“We continue to fight human trafficking, and human trafficking is nothing more than modern day slavery,” Leahy said Tuesday. “It is not just a policy matter it is a moral issue.”

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Republican Sens. Mike LeeMike LeeLessons from the godfather of regulatory budgeting Congress must reform civil asset forfeiture laws A guide to the committees: Senate MORE (Utah), Jeff SessionsJeff SessionsFive tough questions for Trump on immigration Issa: Sessions should recuse himself from any Russia probes Pelosi calls for DOJ probe of Priebus on FBI, Russia MORE (Ala.), James InhofeJames InhofeA guide to the committees: Senate GOP considers ways to ‘modernize’ endangered species law GOP bill would eliminate Consumer Financial Protection Bureau MORE (Okla.), Ron JohnsonRon JohnsonA guide to the committees: Senate Hopes rise for law to expand access to experimental drugs Dems ask for hearings on Russian attempts to attack election infrastructure MORE (Wis.) and Tom CoburnTom CoburnCoburn: Trump's tweets aren't presidential The road ahead for America’s highways Rethinking taxation MORE (Okla.) were the only senators to vote against Leahy's amendment.

Sen. Rob PortmanRob PortmanConquering Trump returns to conservative summit ­ObamaCare fix hinges on Medicaid clash in Senate A guide to the committees: Senate MORE’s (R-Ohio) amendment would ensure that child victims of sex trafficking also have access to grants provided by VAWA, including educational services aimed to protect young victims of domestic violence, dating violence, sexual assault and stalking. Sen. Richard BlumenthalRichard BlumenthalPoll: Senate should confirm Gorsuch A guide to the committees: Senate Senate Dems ask DHS inspector general for probe of Trump’s business arrangement MORE (D-Conn.) co-sponsored that amendment, which passed on a 100-0 vote.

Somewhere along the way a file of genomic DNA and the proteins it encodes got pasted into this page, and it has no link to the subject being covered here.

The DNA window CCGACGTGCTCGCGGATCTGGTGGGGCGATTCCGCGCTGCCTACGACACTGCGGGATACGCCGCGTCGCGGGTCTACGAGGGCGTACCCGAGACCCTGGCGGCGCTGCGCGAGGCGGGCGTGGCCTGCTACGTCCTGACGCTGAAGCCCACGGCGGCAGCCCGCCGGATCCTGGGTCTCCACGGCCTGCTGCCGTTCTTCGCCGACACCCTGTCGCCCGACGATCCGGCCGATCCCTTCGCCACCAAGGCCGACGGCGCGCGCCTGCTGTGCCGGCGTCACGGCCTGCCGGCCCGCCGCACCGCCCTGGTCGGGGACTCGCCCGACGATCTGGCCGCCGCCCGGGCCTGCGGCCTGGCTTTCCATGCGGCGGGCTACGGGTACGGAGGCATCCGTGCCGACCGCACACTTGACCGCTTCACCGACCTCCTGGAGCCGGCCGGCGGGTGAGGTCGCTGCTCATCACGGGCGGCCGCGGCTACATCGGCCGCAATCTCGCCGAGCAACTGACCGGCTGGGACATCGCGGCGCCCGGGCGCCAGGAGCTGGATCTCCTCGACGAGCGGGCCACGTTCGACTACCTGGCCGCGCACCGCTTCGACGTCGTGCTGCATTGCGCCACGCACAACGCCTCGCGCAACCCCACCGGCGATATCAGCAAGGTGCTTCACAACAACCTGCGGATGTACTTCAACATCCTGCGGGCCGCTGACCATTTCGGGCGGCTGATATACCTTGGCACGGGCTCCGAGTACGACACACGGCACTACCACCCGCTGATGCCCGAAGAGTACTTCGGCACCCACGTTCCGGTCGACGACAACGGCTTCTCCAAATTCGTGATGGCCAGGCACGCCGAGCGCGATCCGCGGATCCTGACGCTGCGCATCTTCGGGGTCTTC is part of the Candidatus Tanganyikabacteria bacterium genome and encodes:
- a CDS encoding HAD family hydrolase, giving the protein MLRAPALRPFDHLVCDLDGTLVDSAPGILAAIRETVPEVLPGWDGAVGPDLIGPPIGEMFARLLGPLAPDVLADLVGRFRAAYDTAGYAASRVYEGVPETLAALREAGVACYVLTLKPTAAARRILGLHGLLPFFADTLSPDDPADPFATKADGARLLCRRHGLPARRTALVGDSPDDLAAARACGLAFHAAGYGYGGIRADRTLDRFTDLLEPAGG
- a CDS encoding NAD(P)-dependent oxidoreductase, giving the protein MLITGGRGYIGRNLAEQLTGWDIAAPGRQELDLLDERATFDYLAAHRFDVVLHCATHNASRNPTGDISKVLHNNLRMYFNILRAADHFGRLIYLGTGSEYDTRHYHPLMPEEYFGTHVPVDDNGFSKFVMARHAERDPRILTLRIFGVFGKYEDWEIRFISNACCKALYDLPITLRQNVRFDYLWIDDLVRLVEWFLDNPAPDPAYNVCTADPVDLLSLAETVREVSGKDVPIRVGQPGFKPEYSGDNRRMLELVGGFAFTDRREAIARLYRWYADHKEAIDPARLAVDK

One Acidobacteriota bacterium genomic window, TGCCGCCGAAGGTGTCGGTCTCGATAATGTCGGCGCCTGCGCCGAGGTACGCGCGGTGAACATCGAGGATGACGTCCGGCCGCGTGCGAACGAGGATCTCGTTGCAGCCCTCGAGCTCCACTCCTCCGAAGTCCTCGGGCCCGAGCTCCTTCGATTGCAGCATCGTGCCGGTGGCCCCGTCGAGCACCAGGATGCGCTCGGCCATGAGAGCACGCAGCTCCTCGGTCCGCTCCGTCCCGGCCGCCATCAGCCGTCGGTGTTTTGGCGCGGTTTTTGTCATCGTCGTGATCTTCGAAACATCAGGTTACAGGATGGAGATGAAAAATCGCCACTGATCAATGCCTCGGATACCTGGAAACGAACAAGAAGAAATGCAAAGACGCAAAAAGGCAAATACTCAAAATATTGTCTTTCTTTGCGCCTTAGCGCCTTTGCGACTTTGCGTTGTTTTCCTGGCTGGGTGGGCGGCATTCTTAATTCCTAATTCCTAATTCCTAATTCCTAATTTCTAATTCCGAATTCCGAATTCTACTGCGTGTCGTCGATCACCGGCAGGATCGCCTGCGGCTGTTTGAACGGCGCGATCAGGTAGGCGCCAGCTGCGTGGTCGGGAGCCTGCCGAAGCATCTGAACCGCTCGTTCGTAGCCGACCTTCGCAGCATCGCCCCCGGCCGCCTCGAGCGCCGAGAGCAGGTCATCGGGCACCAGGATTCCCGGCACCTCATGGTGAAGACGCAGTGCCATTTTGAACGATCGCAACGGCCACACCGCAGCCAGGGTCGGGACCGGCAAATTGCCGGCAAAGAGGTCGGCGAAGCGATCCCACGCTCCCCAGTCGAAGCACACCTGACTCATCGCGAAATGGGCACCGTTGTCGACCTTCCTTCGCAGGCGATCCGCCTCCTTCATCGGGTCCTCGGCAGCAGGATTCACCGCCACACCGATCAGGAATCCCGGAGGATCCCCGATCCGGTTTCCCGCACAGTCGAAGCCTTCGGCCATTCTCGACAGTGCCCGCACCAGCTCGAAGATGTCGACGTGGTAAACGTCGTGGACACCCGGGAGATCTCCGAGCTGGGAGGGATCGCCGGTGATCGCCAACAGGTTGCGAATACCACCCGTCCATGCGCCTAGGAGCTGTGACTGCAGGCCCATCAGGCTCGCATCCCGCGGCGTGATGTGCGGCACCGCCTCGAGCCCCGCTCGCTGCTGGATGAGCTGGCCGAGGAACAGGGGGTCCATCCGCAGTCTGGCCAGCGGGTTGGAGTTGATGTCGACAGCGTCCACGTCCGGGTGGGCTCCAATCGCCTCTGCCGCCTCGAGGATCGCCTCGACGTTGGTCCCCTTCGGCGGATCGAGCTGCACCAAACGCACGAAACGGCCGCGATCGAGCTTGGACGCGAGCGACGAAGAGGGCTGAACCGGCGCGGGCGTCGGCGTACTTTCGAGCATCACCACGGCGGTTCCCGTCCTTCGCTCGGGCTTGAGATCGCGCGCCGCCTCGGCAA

VAWA provides grants to victims of domestic violence in order to encourage victims to leave their abusive situations. Some feel they can’t get away from their abusers because they might not have another form of family income, so the grants can provide housing assistance and cellphones for victims. Under this reauthorization bill, S. 47, these programs would continue for another five years if the package receives enough votes for final passage, which is expected Tuesday afternoon.

The Senate is still considering three other amendments to the VAWA reauthorization bill. Descriptions of those follow:

— Sen. Lisa MurkowskiLisa MurkowskiGOP governors confront Medicaid divide GOP senator won't vote to defund Planned Parenthood A guide to the committees: Senate MORE’s (R-Alaska) amendment is a technical correction that would clarify that in Alaska, Native American tribal jurisdiction would be for the Metlakatla tribe, which is the only tribe with land in Alaska despite other tribes residing in the state.

— Coburn’s amendment would consolidate duplicative programs within the Department of Justice (DOJ) and the Department of Health and Human Services (HHS). Coburn said his amendment would save at least $600 million that could be used to more quickly resolve rape cases by addressing the backlog of rape kit testing.

— Coburn’s amendment would encourage states to test convicted rapists for HIV/AIDS and other sexually transmitted diseases (STDs) so that victims know if they need to seek treatment. If states refused to make such an adjustment to their laws, they would receive 20 percent less in VAWA grants. The amendment would also help provide the necessary treatment to the victims if they were at risk of infection.